[0189] Processing of the next slice begins as follows. The secondary slice becomes the primary slice, and its corresponding status and stack arrays become primary. The next slice from the Step 2 output cube is read in as the new secondary slice, with corresponding empty status and stack arrays.

[0190] The new primary stack now contains search instructions which were generated while processing the prior primary slice, and that these instructions are valid for processing the current primary slice. The processing documented above is performed to first process the “primary” stack, ensuring that voxels which are 26-way connected to patches in the previous slice are assigned correctly. Any remaining voxels on the primary slice (as determined from the primary status array) are processed into new patches.

[0191] At the completion of Step 3a, a temporary file that contains the merge instructions is established. The patches are either stored in memory, or for large datasets, stored in a temporary file on disk.

[0192] Step 3b—Merge Patches

[0193] After the entire cube has been processed as described in Step 3a, the merge phase is entered. Patches for which merge instructions were generated (because they were found to have voxels in common) are combined to form larger patches. At the completion of the merge phase, all patches will be discrete; such that a gap of at least one voxel will surround each patch.

[0194] The merge phase retrieves pairs of patch identification numbers from the file that was written in Step 3a. An arbitrary merge record may state AB, which indicates that patch A and patch B should be combined. However, complications may arise wherein, the desired result of AB followed by BC is that voxels from A, B, and C ultimately reside on the same patch. Thus, the voxels should only be copied one time to the target patch, and no copies of the original patches should remain. However, if B is first merged with A, when the attempt is made to merge C with B, B may no longer exist, or the combination may be made, but the ultimate movement of the C voxels to A may not take place because the requested B to A merge had already taken place. Thus, another complication may arise with duplicate records, which could result in voxels being copied multiple times.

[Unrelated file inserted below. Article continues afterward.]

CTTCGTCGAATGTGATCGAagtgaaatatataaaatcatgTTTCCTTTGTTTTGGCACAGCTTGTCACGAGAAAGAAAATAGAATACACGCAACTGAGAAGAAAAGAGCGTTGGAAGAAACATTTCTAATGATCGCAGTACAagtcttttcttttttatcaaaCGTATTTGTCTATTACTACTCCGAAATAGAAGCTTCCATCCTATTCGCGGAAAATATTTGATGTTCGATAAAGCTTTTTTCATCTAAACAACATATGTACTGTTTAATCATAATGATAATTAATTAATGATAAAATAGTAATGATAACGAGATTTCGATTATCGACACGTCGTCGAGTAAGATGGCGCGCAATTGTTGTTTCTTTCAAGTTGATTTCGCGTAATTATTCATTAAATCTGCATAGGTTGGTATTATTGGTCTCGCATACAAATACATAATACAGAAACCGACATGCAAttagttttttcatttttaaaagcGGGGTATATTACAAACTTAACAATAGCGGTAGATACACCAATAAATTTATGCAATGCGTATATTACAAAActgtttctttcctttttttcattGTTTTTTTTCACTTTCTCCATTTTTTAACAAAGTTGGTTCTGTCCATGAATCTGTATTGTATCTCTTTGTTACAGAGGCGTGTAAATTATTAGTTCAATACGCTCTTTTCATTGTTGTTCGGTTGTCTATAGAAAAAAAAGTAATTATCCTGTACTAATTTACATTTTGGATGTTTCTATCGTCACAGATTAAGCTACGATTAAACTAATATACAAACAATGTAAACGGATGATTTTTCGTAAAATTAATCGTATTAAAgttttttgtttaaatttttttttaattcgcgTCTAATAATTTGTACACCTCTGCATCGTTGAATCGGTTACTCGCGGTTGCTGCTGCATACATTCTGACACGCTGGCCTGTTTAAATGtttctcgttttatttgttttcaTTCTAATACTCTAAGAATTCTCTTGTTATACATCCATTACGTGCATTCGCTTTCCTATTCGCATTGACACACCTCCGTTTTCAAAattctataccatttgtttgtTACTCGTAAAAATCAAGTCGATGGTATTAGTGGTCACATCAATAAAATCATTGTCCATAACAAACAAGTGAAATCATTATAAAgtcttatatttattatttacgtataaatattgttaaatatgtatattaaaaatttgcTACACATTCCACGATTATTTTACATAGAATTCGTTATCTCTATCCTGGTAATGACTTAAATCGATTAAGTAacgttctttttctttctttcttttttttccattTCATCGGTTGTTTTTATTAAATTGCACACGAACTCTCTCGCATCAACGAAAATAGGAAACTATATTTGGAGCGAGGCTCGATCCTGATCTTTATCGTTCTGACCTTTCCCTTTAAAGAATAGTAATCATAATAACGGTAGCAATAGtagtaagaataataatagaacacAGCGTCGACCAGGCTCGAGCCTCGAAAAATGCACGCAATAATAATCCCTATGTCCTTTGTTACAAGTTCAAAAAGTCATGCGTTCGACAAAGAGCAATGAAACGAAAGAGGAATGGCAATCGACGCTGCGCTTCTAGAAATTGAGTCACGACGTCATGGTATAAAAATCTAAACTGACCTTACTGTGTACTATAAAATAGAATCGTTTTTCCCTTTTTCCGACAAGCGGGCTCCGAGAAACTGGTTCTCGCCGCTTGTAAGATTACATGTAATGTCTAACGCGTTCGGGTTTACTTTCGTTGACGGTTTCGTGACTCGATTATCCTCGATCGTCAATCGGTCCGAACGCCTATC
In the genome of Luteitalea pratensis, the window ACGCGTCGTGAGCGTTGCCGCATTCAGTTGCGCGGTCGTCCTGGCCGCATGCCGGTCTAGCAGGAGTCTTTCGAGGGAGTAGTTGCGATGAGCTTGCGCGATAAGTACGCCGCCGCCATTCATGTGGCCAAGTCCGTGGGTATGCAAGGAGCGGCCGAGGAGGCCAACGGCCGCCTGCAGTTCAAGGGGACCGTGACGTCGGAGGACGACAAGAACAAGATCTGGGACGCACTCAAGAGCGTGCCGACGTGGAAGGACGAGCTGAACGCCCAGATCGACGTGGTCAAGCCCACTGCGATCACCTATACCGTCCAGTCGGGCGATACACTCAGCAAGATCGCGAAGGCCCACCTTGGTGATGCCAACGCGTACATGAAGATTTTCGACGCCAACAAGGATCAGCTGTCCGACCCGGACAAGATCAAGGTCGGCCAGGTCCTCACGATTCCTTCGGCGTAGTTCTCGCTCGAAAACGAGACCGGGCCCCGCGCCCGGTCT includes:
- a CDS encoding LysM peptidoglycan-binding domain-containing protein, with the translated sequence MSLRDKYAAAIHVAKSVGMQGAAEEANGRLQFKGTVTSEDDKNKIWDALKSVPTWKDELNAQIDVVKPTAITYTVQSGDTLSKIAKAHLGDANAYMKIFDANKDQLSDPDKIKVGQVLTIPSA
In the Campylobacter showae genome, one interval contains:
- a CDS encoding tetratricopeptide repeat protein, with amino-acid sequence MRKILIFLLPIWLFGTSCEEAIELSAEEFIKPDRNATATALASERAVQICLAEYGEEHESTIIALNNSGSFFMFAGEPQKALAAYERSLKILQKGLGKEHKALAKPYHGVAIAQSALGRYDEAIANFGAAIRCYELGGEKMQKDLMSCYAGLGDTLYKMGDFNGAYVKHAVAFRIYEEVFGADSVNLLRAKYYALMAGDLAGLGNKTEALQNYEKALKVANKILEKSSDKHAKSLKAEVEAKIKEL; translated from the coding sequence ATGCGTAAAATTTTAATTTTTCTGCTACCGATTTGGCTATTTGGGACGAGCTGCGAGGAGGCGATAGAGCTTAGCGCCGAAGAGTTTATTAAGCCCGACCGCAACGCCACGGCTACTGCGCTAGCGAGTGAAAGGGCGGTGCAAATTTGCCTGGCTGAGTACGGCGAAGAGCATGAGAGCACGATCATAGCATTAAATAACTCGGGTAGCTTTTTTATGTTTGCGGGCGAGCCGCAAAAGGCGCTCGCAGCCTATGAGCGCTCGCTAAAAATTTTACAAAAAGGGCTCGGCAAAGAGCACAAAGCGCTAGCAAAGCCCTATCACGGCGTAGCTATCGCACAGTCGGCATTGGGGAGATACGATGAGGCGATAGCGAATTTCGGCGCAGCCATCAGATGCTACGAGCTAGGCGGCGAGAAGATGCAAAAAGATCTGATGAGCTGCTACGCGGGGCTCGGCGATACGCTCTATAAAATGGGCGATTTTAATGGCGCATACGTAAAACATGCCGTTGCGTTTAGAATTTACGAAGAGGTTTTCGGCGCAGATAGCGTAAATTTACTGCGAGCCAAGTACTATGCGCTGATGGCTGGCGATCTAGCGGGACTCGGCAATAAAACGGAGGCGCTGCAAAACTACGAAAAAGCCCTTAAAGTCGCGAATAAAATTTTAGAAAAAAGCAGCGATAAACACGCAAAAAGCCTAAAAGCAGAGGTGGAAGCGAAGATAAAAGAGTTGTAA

[0195] The merge problem, however, may be reformulated as a graph problem. By considering each patch to be a node on a graph, a merge instruction of the form AB creates an edge (connection) between nodes A and B, since AB followed by BA is redundant, and AB followed by BC causes a path joining A, B, and C to be created.

[0196] As is well known by skilled practitioners in the field of graph theory, an adjacency matrix may be used to represent the graph. A depth-first search algorithm provides a systematic means of visiting every node and checking every edge in the graph. These can be combined to find all connected components of the graph, e.g., A, B, C.

[0197] The merge is carried out by finding all previously unvisited nodes accessible from A, successively retrieving them, and copying them to A. The graph is searched for the next ‘unvisited’ node, its connected nodes returned; these constitute the next merged-discrete patch, and so on, until all nodes have been visited. This completes the assembly of the discrete fault patches.

[0198] Step 3c—Sort and Write Out Patches

[0199] The final patches may optionally be sorted in ascending or descending order of number of voxels on the patch, a user-specified number of them optionally written to persistent storage, and a user-specified number of them optionally inserted into an output cube. The sort allows a specified number of the largest or smallest patches to be output.

[0200] When the patches are inserted into an output cube, the patch number, which ranges from 1 through the number of patches to be output, is mapped cyclically to the range 2-255 which is suitable for representation as an 8-bit number. All voxels of the current skeleton patch are assigned the same new value.

[0201] Step 4—Segment Fault Networks into Planar Patches

[0202] The fault network skeletons are then subdivided into the smallest, nonintersecting, non-bifurcating patches that lie on only one geologic fault. This is obtained by a vector dot product calculation. The vector dot product calculation is used to determine if the planes are parallel, perpendicular, or in a “compromise” orientation. For example, FIG. 18 shows a 3-D view of a fault object from Step 3 which is comprised of parts from three separate geologic faults. FIG. 19 shows a 3-D view of the same fault object in FIG. 18, after automated separation of into three separate fault objects, which are now colored by different shades of gray.

[0203] In Step 4, the individual fault patches are retrieved from persistent storage and processed into separate, planar, non-bifurcating fault fragments. That is, each skeleton fragment created in Step 3 is processed individually into planar fault patches and written into a separate disk file.